A Healthier Holiday Menu

A Healthier Holiday

Vanessa Lennick, Registered Dietitian Nutritionist, Licensed & Registered Dietitian

A healthier holiday article from a Registered Dietitian and you’re probably expecting a lot of “eat this, not that” advice. Or “here’s how to make your favorites healthier” type recipes… am I right?! Here’s the reality, Thanksgiving and Christmas are only a few days out of the year and instead of over-restricting, enjoy your favorite foods. Let’s be honest, mashed cauliflower does not taste as good as my mom’s mashed potatoes!

As a Registered Dietitian, if I could make-over your holiday meals it would be to simply add more vegetables. Don’t complicate it. Look for simple ways to add more vegetables. You will add quality to your meals that will actually fuel your body and even keep you from overeating. (It’s hard to overeat on broccoli!) Here are three recipes to do just that.


Roasted Beet and Carrot Salad

This Roasted Beet & Carrot Salad is not only pretty to look at, it’s also bursting with flavour and nutrients! The perfect salad for entertaining during the holidays! Serves: 4


  • A can of sliced beets or 2 medium beets, trimmed, peeled, quartered and sliced a ¼ inch thick
  • Bag of fresh pre cut carrot chips or 2 large carrots, sliced ¼ inch thick
  • 3 tbsp. olive oil, divided
  • ½ tsp. salt
  • ½ tsp freshly ground black pepper
  • 4 medium shallots, peeled and quartered lengthwise
  • ¼ cup unsalted pumpkin seeds
  • Package of Pre Cut and clean kale or 6 cups chopped kale (stems removed and cut into smaller pieces)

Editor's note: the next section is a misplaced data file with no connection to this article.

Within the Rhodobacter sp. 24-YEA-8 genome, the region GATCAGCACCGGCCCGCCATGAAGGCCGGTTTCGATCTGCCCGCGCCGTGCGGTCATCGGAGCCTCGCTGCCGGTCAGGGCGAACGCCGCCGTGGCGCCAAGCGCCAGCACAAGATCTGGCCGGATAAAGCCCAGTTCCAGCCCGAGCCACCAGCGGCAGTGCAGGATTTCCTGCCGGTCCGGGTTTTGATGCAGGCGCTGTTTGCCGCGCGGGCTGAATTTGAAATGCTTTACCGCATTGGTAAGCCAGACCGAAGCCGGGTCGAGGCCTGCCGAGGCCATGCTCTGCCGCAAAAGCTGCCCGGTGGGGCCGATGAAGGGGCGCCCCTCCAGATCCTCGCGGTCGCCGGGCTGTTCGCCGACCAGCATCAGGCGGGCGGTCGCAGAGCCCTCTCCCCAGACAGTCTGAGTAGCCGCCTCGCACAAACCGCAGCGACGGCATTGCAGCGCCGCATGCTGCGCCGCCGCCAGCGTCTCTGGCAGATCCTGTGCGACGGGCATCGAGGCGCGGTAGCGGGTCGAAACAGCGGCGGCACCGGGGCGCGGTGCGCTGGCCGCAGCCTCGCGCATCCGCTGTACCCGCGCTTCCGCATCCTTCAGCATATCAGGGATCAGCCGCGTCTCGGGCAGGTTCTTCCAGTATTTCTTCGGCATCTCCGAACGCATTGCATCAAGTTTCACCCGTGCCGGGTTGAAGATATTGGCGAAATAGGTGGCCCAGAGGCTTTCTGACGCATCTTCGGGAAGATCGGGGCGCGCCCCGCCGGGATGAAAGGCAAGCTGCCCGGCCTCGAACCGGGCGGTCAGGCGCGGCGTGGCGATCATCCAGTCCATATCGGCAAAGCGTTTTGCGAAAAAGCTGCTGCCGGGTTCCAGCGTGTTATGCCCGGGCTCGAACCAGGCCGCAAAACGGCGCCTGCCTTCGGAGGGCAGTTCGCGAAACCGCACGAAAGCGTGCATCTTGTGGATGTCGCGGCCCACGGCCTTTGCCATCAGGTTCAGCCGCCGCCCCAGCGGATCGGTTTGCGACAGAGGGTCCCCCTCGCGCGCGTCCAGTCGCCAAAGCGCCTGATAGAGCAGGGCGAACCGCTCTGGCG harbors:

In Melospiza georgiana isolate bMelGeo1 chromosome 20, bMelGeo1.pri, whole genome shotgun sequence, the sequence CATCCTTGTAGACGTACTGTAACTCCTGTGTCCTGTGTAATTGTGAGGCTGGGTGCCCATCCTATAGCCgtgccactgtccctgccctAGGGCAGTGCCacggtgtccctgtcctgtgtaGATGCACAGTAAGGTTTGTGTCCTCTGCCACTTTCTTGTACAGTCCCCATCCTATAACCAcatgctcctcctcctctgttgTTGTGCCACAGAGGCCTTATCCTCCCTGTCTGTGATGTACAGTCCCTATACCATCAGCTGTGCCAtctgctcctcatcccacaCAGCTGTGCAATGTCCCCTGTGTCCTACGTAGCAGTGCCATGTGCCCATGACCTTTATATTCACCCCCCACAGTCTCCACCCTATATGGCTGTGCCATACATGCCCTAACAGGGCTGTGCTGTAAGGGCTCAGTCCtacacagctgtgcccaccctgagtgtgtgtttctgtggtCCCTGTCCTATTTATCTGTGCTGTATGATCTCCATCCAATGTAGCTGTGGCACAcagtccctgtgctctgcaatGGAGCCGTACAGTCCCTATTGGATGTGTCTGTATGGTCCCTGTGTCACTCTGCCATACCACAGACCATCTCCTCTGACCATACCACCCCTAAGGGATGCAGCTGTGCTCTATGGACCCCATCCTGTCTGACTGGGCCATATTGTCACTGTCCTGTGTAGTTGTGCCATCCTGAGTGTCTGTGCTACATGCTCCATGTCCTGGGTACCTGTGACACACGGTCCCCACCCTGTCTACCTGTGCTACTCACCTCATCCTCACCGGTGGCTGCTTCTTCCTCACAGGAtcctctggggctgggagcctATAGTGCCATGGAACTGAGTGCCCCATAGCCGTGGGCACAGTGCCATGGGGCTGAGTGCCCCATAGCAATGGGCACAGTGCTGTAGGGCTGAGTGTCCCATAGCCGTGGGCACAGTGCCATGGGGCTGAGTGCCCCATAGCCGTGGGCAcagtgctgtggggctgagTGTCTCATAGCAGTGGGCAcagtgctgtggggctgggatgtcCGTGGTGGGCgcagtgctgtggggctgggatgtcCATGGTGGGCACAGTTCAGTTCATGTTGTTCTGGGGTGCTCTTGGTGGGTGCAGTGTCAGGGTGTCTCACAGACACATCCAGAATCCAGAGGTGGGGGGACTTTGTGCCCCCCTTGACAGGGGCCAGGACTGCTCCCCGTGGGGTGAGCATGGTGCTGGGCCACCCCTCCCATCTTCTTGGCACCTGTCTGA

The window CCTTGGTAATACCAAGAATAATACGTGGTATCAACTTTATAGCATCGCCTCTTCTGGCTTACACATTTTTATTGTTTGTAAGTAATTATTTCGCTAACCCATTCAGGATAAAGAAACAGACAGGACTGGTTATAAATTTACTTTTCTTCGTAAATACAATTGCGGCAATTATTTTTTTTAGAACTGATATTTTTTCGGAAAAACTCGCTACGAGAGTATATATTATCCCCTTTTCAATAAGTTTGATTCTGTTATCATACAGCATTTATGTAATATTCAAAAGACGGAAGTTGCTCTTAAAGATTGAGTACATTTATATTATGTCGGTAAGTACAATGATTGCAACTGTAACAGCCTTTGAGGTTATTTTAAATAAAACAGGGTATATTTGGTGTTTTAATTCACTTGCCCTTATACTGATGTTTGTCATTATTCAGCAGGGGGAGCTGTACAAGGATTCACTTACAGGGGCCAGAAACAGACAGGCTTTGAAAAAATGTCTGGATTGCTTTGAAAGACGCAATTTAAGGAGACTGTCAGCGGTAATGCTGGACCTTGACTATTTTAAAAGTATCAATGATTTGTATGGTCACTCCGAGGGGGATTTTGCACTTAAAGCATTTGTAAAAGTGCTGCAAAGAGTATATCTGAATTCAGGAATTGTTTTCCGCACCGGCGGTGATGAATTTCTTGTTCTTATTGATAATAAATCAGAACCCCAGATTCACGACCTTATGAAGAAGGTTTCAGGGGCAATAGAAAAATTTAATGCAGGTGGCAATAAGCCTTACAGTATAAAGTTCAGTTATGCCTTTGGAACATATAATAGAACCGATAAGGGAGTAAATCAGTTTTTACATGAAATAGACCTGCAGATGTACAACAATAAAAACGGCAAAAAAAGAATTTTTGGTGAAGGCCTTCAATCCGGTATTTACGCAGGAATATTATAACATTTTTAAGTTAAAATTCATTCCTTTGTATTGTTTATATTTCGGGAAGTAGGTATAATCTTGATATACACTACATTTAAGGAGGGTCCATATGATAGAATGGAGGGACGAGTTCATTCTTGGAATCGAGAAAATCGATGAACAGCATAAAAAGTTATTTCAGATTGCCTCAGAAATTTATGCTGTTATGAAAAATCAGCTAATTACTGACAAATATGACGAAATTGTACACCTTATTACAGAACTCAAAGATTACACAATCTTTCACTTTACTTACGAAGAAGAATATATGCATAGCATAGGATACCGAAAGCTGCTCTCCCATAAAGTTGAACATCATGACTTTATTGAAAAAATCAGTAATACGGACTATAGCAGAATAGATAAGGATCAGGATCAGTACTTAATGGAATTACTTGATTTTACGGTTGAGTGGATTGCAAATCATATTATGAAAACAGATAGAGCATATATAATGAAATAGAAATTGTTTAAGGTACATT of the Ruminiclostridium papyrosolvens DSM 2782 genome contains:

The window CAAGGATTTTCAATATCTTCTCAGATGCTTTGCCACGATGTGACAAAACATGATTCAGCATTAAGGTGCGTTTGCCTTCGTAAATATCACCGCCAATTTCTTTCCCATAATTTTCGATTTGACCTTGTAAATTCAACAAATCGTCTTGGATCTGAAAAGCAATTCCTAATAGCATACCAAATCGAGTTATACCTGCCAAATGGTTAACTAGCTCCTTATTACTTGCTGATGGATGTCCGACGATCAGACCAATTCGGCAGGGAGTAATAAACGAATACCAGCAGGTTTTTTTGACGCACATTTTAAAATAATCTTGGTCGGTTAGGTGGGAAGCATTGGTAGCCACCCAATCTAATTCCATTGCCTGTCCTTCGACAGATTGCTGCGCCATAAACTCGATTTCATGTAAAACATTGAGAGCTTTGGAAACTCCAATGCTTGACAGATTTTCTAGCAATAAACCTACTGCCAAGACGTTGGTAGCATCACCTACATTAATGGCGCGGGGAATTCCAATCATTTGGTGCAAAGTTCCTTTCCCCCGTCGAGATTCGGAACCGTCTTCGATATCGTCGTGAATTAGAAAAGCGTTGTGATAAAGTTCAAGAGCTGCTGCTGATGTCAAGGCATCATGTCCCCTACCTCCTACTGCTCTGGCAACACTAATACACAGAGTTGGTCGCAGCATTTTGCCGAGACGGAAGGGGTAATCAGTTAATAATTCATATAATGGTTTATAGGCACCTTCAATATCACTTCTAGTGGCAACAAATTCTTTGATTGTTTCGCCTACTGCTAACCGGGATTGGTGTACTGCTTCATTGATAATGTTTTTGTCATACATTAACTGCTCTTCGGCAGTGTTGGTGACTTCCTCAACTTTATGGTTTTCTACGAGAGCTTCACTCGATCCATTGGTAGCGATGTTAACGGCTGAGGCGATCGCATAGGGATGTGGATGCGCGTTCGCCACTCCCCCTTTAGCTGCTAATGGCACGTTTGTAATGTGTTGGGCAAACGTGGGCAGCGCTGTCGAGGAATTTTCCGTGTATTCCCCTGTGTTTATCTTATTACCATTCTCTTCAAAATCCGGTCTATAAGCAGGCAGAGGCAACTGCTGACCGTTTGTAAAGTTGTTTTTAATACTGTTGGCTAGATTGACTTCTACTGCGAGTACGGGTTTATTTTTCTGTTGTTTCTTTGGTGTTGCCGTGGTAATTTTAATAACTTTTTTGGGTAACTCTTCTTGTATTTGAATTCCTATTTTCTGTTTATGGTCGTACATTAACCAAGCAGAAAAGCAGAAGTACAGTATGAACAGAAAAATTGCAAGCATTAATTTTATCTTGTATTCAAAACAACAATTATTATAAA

• ⅓ cup dried cranberries
  • Optional Add Ins:
  • 4 oz. goats cheese


  • 2 tbsp. lemon juice
  • 1 tbsp. maple syrup
  • 1 tbsp. Dijon mustard


  1. Preheat the oven to 425 degrees F. In a large bowl, combine beets, carrots, 2 tbsp. of the olive oil and salt and pepper. Add carrots and beets to a baking sheet and roast in oven for 10 minutes.
  2. Remove from oven and toss the shallots and pumpkin seeds with the beets and carrots on the baking sheet. Roast for an additional 20-25 minutes or until the vegetables are just tender.
  3. Meanwhile, place the chopped kale in the same bowl where the beets and carrots were. Add remaining tablespoon of olive oil and massage into kale leaves with your hands until the leaves are bright green and tender, about 2-5 minutes.
  4. In a small bowl, combine the ingredients for the dressing.
  5. Remove vegetables from the oven and allow them to cool for 5 minutes. Add vegetable mixture to the bowl with the kale and toss with the dressing until well combined. Add the dried cranberries. Allow salad to sit for at least 30 minutes to allow the flavours to combine. Serve cold or at room temperature.


Spinach Cheese Balls


  • 1 frozen package of spinach (10 oz), thawed and thoroughly drained
  • 2 cups of shredded mozzarella
  • 1/4 cup parmesan cheese, shredded
  • 1/4 cup whole wheat pastry flour or all-purpose flour (may need more depending on moistness of spinach)
  • 1/4 cup bread crumbs
  • 1/2 teaspoon garlic salt
  • 2 teaspoon italian seasoning
  • 1 egg, beaten
  • fresh ground pepper
  • Marinara sauce for dipping


  1. Preheat oven to 400F. Spray a rimmed baking sheet with nonstick spray or line with parchment paper.  (Don’t use wax paper 😉 that’s what I did accidently and the fire alarms were blasting)
  2. Mix all ingredients (except marinara dipping sauce) in a medium bowl. Shape into 1 inch balls. Place on baking sheet and bake for 15 to 20 minutes.

Roasted Sweet Potatoes with Herbed Ricotta and Walnut Appetizer


  • 1 large sweet potatoes sliced into ¼-inch rounds
  • 1 tablespoon Grapeseed or olive oil
  • Ground cinnamon

Herbed Ricotta:

  • 1 cup whole milk ricotta cheese
  • 1-½ teaspoons Italian seasoning
  • 1 tablespoon + 1 teaspoon honey
  • ¼ teaspoon sea salt or to taste

For Serving:

  • 1 cup raw walnuts roasted pre-chopped
  • ¾ cup dried cranberries
  • honey


  1. Add all of the ingredients for the herbed ricotta to a small bowl and stir well to combine. Refrigerate until ready to use.